Click on the cover page below to open a folder that has the Word documents for working on your own schedule and a downloadable printable of the schedules in this example so you can use them.  Many folks noted on the survey that they liked to be able to share for PD or training staff so I will try to do that in the future.

Below are some books I’ve talked about in these posts that might be helpful.  Disclaimer: These are affiliate links.  The books cost you the same but their proceeds help to support me and this blog.

Finally, click on the beach ball to bounce to The Organized Planbook and gather more ideas about creating special education schedules.

Hop through the series….and then go back to the pool!

14 thoughts on “5 Examples of Setting Classroom Schedules in Special Education: Special Ed Summer Blog Hop”

  1. Hey Chris, when it says Reg. Ed in the schedule, does that mean the students attend an inclusive or regular classroom for certain subjects throughout the day? Thanks! Great post!

  2. I have 5 grade levels, and each has diff time for pe daily, as well as weekly computer lab, music, art, library and sometimes science… Makes scheduling crazy!!! Toying w idea of running 2 morning meetings so can customize it more for each age level. Any examples of this type of schedule? Hahaha.

  3. Hi Stacy, actually if you look at the middle school schedule of the class that was eventually broken into two classes, we did that because the students' needs were so different. However, it wouldn't be too hard to do…maybe have the students who are in the second morning meeting do independent work if they are in the classroom and then switch activities when the second morning meeting time comes around. That's a great idea to make it easier to schedule around. That's why I start with those things I can't change, like the daily out of class activities and then figure out what i can schedule around it. Good luck, that is a tough job!

  4. This is a great post I am very blessed to have 4 full time teacher aides the problem I ran into this year was from what I see here was I planned around the staff and not around the student. When I started the year I was a first year teacher and I did not have access to my students IEP's until the first day of school. I was able to do rotations of Aide run stations and 1 on 1 DI and it worked well but I just feel like there are so many things I could have done better to help the students learn more and foster better communication. So seeing your schedule is really helping me tweak mine for the next year. I also purchase your book on setting up classroom so I feel that this year will be a little smoother.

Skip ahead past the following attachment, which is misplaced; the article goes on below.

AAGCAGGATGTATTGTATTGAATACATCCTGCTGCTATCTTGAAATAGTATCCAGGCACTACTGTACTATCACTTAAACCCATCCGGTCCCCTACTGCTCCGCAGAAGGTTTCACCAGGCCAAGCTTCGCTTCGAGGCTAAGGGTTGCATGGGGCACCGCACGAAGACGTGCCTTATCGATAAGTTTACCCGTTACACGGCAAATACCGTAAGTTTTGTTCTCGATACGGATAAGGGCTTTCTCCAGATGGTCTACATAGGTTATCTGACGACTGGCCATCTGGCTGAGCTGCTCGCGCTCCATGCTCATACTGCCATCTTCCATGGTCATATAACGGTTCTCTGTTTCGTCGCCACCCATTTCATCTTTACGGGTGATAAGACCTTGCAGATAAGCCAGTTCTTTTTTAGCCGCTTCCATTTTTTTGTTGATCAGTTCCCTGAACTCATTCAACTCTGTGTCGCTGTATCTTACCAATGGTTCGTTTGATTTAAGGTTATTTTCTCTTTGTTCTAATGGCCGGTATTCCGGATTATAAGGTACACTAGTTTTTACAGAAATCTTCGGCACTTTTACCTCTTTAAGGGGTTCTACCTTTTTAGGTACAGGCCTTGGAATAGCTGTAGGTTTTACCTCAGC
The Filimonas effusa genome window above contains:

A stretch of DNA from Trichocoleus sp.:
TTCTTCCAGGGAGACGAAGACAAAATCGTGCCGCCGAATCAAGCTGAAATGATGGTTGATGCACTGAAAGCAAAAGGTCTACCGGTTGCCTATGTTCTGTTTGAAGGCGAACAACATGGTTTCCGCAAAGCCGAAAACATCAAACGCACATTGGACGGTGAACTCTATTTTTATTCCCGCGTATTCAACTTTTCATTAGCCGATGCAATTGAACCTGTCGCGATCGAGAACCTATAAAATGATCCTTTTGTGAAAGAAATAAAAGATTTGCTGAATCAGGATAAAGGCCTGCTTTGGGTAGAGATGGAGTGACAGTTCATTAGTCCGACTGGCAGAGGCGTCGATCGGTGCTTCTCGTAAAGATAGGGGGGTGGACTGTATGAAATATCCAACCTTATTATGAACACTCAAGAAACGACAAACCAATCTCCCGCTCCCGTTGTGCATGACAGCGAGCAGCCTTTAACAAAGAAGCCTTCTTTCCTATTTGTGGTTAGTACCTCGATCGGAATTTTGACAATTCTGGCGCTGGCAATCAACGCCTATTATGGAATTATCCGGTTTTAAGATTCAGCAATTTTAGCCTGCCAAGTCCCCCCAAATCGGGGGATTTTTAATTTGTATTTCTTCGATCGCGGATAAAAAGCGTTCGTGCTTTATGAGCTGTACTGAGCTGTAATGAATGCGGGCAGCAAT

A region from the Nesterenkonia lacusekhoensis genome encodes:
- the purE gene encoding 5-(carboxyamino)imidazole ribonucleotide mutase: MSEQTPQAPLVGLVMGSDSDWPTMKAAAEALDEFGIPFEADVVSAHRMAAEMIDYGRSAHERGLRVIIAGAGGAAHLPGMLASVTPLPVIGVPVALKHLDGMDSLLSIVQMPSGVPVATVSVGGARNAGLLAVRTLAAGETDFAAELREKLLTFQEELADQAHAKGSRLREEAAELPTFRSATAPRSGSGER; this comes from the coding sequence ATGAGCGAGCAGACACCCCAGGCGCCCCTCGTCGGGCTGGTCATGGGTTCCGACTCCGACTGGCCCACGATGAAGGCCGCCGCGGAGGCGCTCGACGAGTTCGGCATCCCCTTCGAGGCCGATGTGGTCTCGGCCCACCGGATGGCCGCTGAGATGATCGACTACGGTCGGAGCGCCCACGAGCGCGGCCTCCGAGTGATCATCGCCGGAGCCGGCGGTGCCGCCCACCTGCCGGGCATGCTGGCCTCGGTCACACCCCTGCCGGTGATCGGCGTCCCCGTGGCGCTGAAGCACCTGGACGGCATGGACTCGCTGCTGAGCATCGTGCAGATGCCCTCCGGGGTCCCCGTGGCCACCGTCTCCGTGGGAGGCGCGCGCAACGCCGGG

1. Wow! Thanks so much for commenting and I do hope that all of this and the book are helpful! It would be hard to schedule not knowing your staff. Please feel free to let me know if you have any questions as you go through the planning process.

  5. I forgot to say how much I loved how you shared a variety of schedules for a variety of settings. That is so helpful! I also like how made everything look so pretty! 🙂

  6. Hi Chris, I have a high school self contained classroom with 10 students and 2 non functioning paras. My physical classroom is very small so no room to move around. I’m always tweaking my schedule. While I am working with my students, what are some other activities my students can be doing? I ask that because they need adult assistance to complete or stay on task and I don’t have adults willing to help me. Unfortunately they are with me forever according to administration. I think that’s why I am always trying to make a schedule work. I’m trying to work with all 10 students at one time. Any thoughts???


      Hi Tonya, not sure that I can help given that it sounds like there are some administrative issues regarding the aides that need to be addressed. However, you could try some structured work systems for independent tasks to break the group up. The students need to be supervised and initially to be taught, but then they would learn to work independently. You can find out more about them by using the menu at the top of my site and choosing Popular Topics–and then choosing structured work systems. Good luck!

  7. Deirdre Nelson

    Thank you so much for these resources! I’ve just got a permanent job teaching SEN kids in the UK and this is going to be so helpful in settling in and making sure I’m meeting all the students’ needs.

  8. Pingback: 3 Classroom Organization Hacks to Make Your Special Education Classroom Run Smoothly | Autism Classroom Resources